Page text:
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Modern field guide to security and privacy

Android security flaw puts millions of users at risk

A vulnerability dubbed Android Installer Hijacking could expose users to malicious software designed to steal passwords and usernames from smartphones and tablets.

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    A view of the permissions screen during an Android app installation. The new bug could render the permissions process moot.
    Palo Alto Networks
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A newly discovered vulnerability in the Android operating system could expose hundreds of millions of smartphone and tablet users to malicious software, according to research from a cybersecurity firm.

Palo Alto Networks said Tuesday that it uncovered a vulnerability that could give attackers control over a mobile device and access to data, usernames, and passwords via seemingly benign applications downloaded from third-party stores such as the Amazon Appstore. Apps downloaded from the Google Play store are not affected.

The potential harm of the bug that security company has named "Android Installer Hijacking" is vast: more than 1 billion people worldwide are active Android users. Palo Alto Networks said it informed Google of the problem a year ago, and worked with Google, Amazon, and Samsung, which also has a popular Android app store, to release patches. So far, however, there does not appear to be any known evidence that hackers have exploited the bug to attack mobile phones and tablets.

Android Installer Hijacking works by tampering with the installation process, allowing an attacker to install any program in place of the app a user thinks they are installing. This could mean one app is replaced with a completely different app or, worse, a seemingly harmless app is replaced with a more malicious version of itself. The vulnerability does this by circumventing the permissions process, which allows users to limit how apps interact with the phone.

Android is designed so that an app alerts users during installation if it intends to use the microphone, tracks the mobile device's location, place calls, or uses other core features of their devices. But hijacked phones might install one program while offering the alerts for another app's function.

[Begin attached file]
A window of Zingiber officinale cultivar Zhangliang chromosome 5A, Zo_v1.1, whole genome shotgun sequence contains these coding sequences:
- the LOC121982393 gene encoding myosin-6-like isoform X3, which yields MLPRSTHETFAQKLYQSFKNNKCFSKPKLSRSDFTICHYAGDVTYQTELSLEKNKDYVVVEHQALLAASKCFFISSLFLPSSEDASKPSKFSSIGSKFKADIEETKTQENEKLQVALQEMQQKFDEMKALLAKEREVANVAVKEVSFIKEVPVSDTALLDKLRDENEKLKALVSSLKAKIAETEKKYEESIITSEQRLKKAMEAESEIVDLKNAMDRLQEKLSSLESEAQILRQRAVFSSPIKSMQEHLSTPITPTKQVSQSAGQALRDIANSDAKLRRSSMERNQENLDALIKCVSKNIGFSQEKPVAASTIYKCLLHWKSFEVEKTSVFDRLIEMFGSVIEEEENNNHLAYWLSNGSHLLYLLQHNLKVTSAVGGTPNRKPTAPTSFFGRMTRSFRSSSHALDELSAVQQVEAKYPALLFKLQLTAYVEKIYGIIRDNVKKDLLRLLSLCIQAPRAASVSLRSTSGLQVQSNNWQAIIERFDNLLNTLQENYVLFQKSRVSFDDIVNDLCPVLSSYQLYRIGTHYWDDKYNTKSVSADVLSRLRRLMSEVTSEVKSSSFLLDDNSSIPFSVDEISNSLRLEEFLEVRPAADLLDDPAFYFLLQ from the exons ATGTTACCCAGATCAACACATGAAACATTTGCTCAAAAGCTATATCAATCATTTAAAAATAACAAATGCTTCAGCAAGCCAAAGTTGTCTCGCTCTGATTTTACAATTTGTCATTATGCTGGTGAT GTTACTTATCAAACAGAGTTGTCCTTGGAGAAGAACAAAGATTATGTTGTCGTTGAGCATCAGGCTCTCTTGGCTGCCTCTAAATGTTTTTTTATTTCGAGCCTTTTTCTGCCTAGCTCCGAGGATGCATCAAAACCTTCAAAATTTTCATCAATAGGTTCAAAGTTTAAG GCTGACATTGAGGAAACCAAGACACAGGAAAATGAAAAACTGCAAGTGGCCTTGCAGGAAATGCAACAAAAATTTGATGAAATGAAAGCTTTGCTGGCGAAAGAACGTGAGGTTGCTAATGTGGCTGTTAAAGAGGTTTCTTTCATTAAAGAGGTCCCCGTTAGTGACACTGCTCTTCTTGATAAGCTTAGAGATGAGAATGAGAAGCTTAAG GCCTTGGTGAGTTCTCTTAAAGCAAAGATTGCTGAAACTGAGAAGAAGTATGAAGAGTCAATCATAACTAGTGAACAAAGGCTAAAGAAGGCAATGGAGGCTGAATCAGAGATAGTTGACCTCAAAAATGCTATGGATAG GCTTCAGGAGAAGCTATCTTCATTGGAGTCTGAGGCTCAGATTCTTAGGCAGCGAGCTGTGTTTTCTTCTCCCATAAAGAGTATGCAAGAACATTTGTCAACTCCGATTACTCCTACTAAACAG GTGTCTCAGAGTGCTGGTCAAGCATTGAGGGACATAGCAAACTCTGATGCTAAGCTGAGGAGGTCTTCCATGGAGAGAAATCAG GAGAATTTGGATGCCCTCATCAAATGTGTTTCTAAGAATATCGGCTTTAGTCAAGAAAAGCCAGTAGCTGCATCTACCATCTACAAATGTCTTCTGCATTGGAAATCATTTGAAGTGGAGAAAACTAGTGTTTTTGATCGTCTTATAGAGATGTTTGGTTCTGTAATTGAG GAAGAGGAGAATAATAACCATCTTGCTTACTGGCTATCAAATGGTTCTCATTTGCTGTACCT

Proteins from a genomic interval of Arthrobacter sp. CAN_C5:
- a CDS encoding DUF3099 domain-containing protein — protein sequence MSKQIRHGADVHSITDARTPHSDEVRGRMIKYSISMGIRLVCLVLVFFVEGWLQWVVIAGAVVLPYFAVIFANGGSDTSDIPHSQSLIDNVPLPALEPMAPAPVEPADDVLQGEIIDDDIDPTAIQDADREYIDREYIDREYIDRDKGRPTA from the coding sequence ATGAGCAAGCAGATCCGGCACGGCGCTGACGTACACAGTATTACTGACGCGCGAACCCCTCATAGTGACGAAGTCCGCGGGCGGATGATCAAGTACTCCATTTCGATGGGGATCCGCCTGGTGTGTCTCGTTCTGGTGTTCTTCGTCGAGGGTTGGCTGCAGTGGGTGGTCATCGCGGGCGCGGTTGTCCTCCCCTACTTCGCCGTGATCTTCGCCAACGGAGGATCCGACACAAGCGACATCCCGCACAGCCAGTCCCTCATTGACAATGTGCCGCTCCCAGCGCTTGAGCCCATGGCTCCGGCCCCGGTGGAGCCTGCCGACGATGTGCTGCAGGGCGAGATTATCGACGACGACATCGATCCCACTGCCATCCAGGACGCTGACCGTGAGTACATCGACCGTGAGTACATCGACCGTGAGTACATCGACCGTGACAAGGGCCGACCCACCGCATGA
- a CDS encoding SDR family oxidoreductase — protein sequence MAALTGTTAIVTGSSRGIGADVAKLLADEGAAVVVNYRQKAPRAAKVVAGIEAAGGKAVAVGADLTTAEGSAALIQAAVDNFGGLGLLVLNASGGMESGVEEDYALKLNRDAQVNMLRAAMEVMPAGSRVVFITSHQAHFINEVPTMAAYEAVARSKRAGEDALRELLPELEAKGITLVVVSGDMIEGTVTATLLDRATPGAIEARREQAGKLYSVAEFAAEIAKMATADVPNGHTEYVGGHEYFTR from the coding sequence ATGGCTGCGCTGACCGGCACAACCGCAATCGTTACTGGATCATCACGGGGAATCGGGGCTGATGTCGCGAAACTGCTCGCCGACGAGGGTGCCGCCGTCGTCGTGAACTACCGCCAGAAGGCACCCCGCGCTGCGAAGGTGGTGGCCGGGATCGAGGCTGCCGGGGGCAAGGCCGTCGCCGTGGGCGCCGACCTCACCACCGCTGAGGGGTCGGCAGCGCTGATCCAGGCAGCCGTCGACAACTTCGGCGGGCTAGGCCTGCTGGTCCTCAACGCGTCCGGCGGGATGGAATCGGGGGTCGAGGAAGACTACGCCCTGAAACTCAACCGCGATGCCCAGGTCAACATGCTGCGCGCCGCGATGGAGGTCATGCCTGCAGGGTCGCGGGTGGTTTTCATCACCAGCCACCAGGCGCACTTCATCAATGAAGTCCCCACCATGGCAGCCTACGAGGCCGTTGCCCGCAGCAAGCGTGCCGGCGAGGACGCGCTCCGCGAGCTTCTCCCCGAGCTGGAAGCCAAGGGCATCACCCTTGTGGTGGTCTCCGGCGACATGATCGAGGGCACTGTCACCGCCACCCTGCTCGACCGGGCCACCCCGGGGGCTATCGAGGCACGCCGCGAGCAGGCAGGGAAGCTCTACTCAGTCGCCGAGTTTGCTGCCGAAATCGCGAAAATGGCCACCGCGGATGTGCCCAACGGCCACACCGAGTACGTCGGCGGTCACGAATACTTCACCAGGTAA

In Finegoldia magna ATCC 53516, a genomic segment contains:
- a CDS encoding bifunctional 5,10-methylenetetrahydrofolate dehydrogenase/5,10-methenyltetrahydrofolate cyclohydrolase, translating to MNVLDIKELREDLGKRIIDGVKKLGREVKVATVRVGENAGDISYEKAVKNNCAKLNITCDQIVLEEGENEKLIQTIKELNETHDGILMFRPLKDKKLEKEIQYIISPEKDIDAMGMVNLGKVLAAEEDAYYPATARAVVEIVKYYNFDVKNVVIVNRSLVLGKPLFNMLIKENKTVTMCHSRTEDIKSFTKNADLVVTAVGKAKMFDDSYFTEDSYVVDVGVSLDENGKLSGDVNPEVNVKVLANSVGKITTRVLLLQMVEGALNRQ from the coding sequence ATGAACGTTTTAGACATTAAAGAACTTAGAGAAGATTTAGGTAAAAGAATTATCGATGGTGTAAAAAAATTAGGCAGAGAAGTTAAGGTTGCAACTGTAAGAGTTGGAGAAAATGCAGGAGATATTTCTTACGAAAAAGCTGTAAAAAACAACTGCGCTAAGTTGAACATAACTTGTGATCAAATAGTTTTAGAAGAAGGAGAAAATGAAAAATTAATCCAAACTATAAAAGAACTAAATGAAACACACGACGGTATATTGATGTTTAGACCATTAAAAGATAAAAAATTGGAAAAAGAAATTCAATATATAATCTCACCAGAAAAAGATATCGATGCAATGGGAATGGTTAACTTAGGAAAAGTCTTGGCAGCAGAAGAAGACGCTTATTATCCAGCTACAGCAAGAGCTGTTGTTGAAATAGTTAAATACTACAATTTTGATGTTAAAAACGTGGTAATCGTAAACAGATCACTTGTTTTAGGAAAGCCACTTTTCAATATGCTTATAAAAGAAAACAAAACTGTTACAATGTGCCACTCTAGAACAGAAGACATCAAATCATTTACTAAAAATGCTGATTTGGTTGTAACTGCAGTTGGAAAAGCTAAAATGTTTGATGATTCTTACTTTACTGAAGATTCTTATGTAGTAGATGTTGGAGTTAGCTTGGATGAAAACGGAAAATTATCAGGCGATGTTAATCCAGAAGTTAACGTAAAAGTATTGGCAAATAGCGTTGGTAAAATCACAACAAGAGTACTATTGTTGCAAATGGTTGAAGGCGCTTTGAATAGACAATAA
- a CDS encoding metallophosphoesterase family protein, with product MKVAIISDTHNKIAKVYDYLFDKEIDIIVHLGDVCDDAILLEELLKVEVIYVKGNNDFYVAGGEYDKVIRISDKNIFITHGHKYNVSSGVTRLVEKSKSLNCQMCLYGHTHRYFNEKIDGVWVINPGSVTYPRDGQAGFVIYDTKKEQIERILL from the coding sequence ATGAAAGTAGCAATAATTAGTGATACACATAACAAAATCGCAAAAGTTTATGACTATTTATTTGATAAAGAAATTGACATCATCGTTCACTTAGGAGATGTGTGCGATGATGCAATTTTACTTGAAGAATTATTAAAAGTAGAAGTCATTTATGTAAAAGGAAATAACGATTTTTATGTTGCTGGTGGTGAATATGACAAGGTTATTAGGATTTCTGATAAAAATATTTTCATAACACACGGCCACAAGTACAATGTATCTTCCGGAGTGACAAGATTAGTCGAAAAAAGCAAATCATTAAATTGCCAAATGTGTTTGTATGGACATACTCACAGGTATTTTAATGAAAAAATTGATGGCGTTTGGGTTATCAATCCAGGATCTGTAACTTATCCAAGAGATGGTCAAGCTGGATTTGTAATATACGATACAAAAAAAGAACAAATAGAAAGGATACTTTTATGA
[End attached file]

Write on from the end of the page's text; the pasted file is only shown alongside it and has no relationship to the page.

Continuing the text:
"The danger is that this vulnerability allows all privileges to be installed regardless of what permissions users were told about," said Ryan Olson, director of Palo Alto Networks' Unit 42 Intelligence Lab, the company's research division.

Users are still able to view permissions after the installation. 

Android versions earlier than 4.4 can be affected. Though Google patched the 4.3 version, Palo Alto Networks found a number of smartphones shipped without the patch installed. Palo Alto Networks has developed a free app so that Android users can check if their phones are at risk. 

Traditionally, the chief security concern with Android (as opposed to the Apple smartphone operating system) has come from Google Play's minimal app screening process. In the past, Google Play did not screen apps for malicious software the way that Apple's App Store has. Recently, Google announced it would start doing just that.

In the past, however Android has seen other vulnerabilities allow one app to masquerade as another: In 2014, the security firm Bluebox discovered a way to spoof security certificate verifying apps on Android. 

Google did not respond to a request for comment. 

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